DUE TO THE CORONAVIRUS, Ni has spent more than a month in Nanjing this spring. This is the longest vacation she has spent with her parents since launching her career. Ni has returned to her role as a daughter.
She spent time with her parents, watching family and spy dramas together that her folks enjoyed tremendously, which sparked an idea. “Why don’t I do something to make them happy? [I] immediately contacted my team, telling them that I wanted to act in a family or spy drama,” she says.
During the same period, Ni also noticed her mother’s ailing memory, and her father’s chronic backaches. One day, she went out to fetch a parcel. Passing through empty streets, Ni felt a tinge of melancholy.
It was too quiet.
She would return to Beijing in early March.
Gucci top. Jaeger-LeCoultre Reverso One Duetto watch in pink gold.
BEIJING SYMBOLISES Ni’s public domain. Here, she’s constantly in a “presentation of the self”. She performs this self through an array of acting works, publicity events, marketing campaigns, critic reviews and such, all of which are content produced in cognisance of consumption patterns in an industry that delights in watching the female star.
And they also reveal some cultural conventions of this era. For instance, at the photoshoot of this cover story, when Ni’s image, designed for her by the stylist, appears in front of the camera, she begins a collaboration with T China to shape a certain character. Ultimately, no matter the visual style or the interview, once readers receive an affirmation that guides their perception of Ni, they connect all the dots to produce the final, familiar image of her. This “presentation” or, in other words, form of “human design” can thus be seen as a tool to allow people to relate with an individual. And the ensuing consumerist logic is self-explanatory.
Ni is aware of the part she plays the “construction and consumption” process. “This is the affiliation that a career affords you,” she says. In the past nine years, she has made almost no mistakes in presenting her public image, focusing on a healthy diet, body management, and skincare. In this era, all of these are buzzwords of the body, and they are symbols that enable the system of consumption. Ni often complies. “Because my position is different, so the way I see things is naturally different,” she says. She has learnt to adapt and has naturally elicited a positive response from market forces and benefitted from it. However, even if there are rules to the game, Ni still retains her autonomy in presenting what she wants — on occasion deliberately making herself less “beautiful,” in defiance of the industry’s beauty standards.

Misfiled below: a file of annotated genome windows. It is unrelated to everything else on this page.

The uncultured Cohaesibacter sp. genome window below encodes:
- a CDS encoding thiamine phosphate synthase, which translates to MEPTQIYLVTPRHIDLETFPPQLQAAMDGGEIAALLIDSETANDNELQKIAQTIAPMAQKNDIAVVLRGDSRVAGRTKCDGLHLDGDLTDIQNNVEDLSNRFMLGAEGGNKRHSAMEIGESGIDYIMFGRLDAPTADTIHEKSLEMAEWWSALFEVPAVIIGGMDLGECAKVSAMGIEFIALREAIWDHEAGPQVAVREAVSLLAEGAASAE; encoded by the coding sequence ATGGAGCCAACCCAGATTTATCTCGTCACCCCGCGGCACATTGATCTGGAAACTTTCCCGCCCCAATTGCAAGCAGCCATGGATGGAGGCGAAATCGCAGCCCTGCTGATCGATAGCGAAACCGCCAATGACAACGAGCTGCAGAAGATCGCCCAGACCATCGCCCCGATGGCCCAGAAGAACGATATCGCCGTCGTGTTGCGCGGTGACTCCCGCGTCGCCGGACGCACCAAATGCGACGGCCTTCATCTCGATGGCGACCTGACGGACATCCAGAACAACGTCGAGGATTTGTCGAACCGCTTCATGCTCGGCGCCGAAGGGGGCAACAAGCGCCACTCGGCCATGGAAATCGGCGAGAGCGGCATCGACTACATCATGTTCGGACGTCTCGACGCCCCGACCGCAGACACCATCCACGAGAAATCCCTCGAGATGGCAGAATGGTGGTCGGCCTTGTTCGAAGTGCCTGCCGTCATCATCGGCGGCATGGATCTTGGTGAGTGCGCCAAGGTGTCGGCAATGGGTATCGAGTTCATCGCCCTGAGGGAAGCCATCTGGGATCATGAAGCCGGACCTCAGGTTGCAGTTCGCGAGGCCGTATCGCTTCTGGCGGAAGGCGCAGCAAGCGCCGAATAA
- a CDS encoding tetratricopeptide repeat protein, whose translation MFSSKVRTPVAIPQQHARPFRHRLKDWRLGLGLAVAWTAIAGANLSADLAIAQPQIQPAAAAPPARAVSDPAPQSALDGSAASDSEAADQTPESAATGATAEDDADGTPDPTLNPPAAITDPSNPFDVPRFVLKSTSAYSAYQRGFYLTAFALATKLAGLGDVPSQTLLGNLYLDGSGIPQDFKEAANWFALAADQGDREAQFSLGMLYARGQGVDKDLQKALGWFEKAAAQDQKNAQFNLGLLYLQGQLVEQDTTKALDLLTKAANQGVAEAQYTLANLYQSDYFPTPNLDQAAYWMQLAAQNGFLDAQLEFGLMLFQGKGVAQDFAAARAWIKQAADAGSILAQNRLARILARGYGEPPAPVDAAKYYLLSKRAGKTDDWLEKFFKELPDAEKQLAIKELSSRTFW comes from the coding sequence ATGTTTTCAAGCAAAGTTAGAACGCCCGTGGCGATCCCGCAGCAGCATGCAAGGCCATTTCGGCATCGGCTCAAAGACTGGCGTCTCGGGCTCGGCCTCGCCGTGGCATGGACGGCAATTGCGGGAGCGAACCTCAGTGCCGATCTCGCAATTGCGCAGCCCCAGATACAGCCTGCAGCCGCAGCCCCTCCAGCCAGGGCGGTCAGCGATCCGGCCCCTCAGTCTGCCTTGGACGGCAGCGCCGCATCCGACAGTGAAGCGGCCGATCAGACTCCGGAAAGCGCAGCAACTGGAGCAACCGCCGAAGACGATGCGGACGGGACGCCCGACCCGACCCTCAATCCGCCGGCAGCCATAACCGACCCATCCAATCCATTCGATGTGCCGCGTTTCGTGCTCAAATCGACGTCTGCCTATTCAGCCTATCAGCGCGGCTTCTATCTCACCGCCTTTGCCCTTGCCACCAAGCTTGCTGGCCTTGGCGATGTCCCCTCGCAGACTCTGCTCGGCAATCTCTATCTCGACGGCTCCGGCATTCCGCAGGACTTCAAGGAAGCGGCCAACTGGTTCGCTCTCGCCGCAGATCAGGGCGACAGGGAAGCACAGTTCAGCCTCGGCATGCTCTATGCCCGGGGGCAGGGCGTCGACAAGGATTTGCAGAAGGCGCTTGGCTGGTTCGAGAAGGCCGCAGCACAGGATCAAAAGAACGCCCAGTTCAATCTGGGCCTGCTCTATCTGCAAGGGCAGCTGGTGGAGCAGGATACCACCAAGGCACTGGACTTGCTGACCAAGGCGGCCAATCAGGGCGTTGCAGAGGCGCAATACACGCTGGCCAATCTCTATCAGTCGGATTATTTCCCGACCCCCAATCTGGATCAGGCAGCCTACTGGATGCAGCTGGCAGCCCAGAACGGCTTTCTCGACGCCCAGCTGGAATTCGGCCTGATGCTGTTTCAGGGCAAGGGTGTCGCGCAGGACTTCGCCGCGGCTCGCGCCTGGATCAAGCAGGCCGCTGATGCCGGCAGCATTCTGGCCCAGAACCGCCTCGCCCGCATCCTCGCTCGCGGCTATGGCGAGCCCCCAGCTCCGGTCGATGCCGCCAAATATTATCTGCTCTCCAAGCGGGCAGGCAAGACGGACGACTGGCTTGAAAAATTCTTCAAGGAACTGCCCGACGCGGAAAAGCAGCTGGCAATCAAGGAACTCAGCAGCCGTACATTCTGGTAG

Gucci dress, sunglasses and bag. Jaeger-LeCoultre Dazzling Rendez-Vous Moon in white gold and diamonds.
LATELY, NI HAS STARTED exploring other career opportunities. The buzz surrounding her debut role has subsided. The television series “The Rise of Phoenixes” (2017) and “Love and Destiny” (2019) had made her feel “worn out by the thought of performing.” Ni needs to break the cycle.
Last year, she starred in the American-born, Taiwan-Shanghai based playwright and theatre director, Stan Lai’s play “One One Zero Eight” (2019), which ran over two hours and required her to play two roles at once. As to whether the show improved her acting skills and broadened her horizons, Ni responds, “It’s just a play, let’s not get too idealistic.” She hasn’t been saved from her woes, and it’s expected. She remembers Lai’s words: “Theatre is a repetitive process. Only when one masters it can one begin attempting to distil some lessons from it.”
So far, she has performed 17 shows, a far cry from Lai’s dictum that 100 shows make the foundation of a theatre performer.
Ni is definitely a hard worker. But hardworking performers are everywhere — and Ni is no more distinguished. Backstage at last year’s Golden Rooster Awards (the “Chinese Oscars”), Ni rejected media interviews, because she didn’t have a participating work in tow. Such blunt candour is what makes Ni special. It shows her great restraint when it comes to her public role. After all, there is never a completely transparent star — what celebrity would want to share too much? What Ni can present and wants to show has perhaps already been brought to the table. “There’s the element of luck in how I present myself and in the results of that presentation,” says Ni. “So I’m someone who has no right to say that I’m not lucky.”
On the cover of T Singapore’s “Art, Design & Technology” July 2020 issue, Ni Ni wears a Gucci dress, a pair of sunglasses and shoes, as well as a Jaeger-LeCoultre Reverso One Duetto watch in pink gold.
Ni often questions herself: How much effort did I put into this? Was it to the best of my abilities? Do I have any regrets? However, once the inner monologue ends, Ni becomes a spectator yet again. She observes her “presentations,” as though scrutinising a mask in hand. She doesn’t wish to take off her mask for now; so perhaps when she does take it off, you won’t even know it.
Photographs by Fan Xin
Styling by White Fan
Translation by Terence Poh
Hair by Wen Zhi
Makeup by Tai Ling